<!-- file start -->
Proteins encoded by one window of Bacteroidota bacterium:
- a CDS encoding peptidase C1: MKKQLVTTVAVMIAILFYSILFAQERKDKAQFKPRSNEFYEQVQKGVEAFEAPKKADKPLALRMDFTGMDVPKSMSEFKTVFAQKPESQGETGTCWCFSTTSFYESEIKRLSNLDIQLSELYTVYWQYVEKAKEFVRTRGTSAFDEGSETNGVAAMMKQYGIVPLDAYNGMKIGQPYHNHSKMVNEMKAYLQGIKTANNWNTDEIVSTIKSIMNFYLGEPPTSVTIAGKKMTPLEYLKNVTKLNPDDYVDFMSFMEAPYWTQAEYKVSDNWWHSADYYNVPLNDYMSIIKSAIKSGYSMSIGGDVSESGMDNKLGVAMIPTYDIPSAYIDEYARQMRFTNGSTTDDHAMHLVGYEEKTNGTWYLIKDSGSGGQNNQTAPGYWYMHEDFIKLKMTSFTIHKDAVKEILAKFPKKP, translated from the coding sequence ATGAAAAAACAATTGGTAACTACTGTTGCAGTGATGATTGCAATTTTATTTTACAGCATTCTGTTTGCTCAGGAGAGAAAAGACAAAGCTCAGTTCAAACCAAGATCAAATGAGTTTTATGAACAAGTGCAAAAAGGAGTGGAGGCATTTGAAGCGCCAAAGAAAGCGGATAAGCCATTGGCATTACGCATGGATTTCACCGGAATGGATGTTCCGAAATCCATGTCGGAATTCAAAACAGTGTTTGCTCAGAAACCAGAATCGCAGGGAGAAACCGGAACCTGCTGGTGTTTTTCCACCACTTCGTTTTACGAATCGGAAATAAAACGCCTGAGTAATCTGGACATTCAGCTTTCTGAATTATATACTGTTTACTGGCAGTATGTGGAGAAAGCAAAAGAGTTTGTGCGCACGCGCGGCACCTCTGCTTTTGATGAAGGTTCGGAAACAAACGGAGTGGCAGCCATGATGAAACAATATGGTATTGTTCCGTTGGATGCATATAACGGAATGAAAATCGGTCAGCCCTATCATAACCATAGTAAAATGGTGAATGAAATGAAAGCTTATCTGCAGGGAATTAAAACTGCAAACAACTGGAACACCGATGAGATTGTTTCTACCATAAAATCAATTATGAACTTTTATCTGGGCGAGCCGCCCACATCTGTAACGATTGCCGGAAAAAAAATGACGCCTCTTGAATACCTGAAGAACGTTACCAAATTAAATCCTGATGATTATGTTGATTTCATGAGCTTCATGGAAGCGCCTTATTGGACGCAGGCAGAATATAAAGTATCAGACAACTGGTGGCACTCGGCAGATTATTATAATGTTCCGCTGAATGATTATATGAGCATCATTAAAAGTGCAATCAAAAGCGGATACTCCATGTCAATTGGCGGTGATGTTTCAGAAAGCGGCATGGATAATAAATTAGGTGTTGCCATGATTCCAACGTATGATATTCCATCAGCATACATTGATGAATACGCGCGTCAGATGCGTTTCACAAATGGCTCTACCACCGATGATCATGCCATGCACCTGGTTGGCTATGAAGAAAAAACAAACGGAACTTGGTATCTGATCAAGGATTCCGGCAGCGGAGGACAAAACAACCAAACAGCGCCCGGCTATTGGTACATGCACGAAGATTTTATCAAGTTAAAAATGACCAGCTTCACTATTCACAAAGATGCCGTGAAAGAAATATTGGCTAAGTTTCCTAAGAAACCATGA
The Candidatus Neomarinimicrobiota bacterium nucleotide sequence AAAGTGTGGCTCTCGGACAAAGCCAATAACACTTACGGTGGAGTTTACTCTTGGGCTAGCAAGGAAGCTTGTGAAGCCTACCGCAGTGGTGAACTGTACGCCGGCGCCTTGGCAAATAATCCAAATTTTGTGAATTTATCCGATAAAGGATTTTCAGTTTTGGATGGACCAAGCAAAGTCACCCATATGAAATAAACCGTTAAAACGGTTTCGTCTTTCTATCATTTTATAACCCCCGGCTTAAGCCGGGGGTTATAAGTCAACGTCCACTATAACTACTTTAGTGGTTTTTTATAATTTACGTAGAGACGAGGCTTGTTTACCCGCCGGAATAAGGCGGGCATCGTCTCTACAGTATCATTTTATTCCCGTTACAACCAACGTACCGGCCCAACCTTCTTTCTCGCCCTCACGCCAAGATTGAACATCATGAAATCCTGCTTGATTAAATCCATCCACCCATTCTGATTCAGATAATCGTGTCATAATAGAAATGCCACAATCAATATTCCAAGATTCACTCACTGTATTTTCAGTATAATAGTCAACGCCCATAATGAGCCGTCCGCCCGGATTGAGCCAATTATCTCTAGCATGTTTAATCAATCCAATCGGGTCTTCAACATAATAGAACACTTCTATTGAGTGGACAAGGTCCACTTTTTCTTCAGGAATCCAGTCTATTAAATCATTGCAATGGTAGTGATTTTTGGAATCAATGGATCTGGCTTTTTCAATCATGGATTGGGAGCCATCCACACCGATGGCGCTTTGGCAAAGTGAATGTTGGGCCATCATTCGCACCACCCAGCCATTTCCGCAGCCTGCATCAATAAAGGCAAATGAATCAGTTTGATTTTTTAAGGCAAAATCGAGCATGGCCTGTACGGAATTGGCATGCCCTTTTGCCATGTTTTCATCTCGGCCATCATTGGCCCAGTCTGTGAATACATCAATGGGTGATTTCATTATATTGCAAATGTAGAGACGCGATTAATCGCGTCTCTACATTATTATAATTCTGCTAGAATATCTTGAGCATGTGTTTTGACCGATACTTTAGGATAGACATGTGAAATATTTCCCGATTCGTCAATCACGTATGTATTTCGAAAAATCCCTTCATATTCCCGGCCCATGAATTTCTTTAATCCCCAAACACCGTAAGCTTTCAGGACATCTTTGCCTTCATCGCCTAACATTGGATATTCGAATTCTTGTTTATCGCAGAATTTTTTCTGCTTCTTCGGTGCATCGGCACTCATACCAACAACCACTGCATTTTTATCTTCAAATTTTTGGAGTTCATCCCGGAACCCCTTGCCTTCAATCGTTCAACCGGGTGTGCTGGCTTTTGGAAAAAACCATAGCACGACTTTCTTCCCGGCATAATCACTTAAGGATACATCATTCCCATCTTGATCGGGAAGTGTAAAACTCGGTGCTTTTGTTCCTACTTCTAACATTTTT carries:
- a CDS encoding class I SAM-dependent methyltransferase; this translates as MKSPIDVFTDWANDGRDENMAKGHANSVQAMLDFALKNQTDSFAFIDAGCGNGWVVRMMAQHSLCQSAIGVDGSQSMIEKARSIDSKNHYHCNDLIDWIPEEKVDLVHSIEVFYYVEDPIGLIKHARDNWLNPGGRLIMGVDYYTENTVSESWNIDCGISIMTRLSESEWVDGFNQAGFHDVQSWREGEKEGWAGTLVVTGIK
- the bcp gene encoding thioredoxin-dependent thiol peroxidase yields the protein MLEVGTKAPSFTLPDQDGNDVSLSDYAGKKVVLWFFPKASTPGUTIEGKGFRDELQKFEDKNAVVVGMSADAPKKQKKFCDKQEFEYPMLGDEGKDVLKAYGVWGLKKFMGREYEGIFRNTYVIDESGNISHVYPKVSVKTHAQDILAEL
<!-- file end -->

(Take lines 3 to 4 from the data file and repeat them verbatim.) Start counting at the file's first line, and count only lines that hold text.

The Candidatus Neomarinimicrobiota bacterium nucleotide sequence AAAGTGTGGCTCTCGGACAAAGCCAATAACACTTACGGTGGAGTTTACTCTTGGGCTAGCAAGGAAGCTTGTGAAGCCTACCGCAGTGGTGAACTGTACGCCGGCGCCTTGGCAAATAATCCAAATTTTGTGAATTTATCCGATAAAGGATTTTCAGTTTTGGATGGACCAAGCAAAGTCACCCATATGAAATAAACCGTTAAAACGGTTTCGTCTTTCTATCATTTTATAACCCCCGGCTTAAGCCGGGGGTTATAAGTCAACGTCCACTATAACTACTTTAGTGGTTTTTTATAATTTACGTAGAGACGAGGCTTGTTTACCCGCCGGAATAAGGCGGGCATCGTCTCTACAGTATCATTTTATTCCCGTTACAACCAACGTACCGGCCCAACCTTCTTTCTCGCCCTCACGCCAAGATTGAACATCATGAAATCCTGCTTGATTAAATCCATCCACCCATTCTGATTCAGATAATCGTGTCATAATAGAAATGCCACAATCAATATTCCAAGATTCACTCACTGTATTTTCAGTATAATAGTCAACGCCCATAATGAGCCGTCCGCCCGGATTGAGCCAATTATCTCTAGCATGTTTAATCAATCCAATCGGGTCTTCAACATAATAGAACACTTCTATTGAGTGGACAAGGTCCACTTTTTCTTCAGGAATCCAGTCTATTAAATCATTGCAATGGTAGTGATTTTTGGAATCAATGGATCTGGCTTTTTCAATCATGGATTGGGAGCCATCCACACCGATGGCGCTTTGGCAAAGTGAATGTTGGGCCATCATTCGCACCACCCAGCCATTTCCGCAGCCTGCATCAATAAAGGCAAATGAATCAGTTTGATTTTTTAAGGCAAAATCGAGCATGGCCTGTACGGAATTGGCATGCCCTTTTGCCATGTTTTCATCTCGGCCATCATTGGCCCAGTCTGTGAATACATCAATGGGTGATTTCATTATATTGCAAATGTAGAGACGCGATTAATCGCGTCTCTACATTATTATAATTCTGCTAGAATATCTTGAGCATGTGTTTTGACCGATACTTTAGGATAGACATGTGAAATATTTCCCGATTCGTCAATCACGTATGTATTTCGAAAAATCCCTTCATATTCCCGGCCCATGAATTTCTTTAATCCCCAAACACCGTAAGCTTTCAGGACATCTTTGCCTTCATCGCCTAACATTGGATATTCGAATTCTTGTTTATCGCAGAATTTTTTCTGCTTCTTCGGTGCATCGGCACTCATACCAACAACCACTGCATTTTTATCTTCAAATTTTTGGAGTTCATCCCGGAACCCCTTGCCTTCAATCGTTCAACCGGGTGTGCTGGCTTTTGGAAAAAACCATAGCACGACTTTCTTCCCGGCATAATCACTTAAGGATACATCATTCCCATCTTGATCGGGAAGTGTAAAACTCGGTGCTTTTGTTCCTACTTCTAACATTTTT carries:
- a CDS encoding class I SAM-dependent methyltransferase; this translates as MKSPIDVFTDWANDGRDENMAKGHANSVQAMLDFALKNQTDSFAFIDAGCGNGWVVRMMAQHSLCQSAIGVDGSQSMIEKARSIDSKNHYHCNDLIDWIPEEKVDLVHSIEVFYYVEDPIGLIKHARDNWLNPGGRLIMGVDYYTENTVSESWNIDCGISIMTRLSESEWVDGFNQAGFHDVQSWREGEKEGWAGTLVVTGIK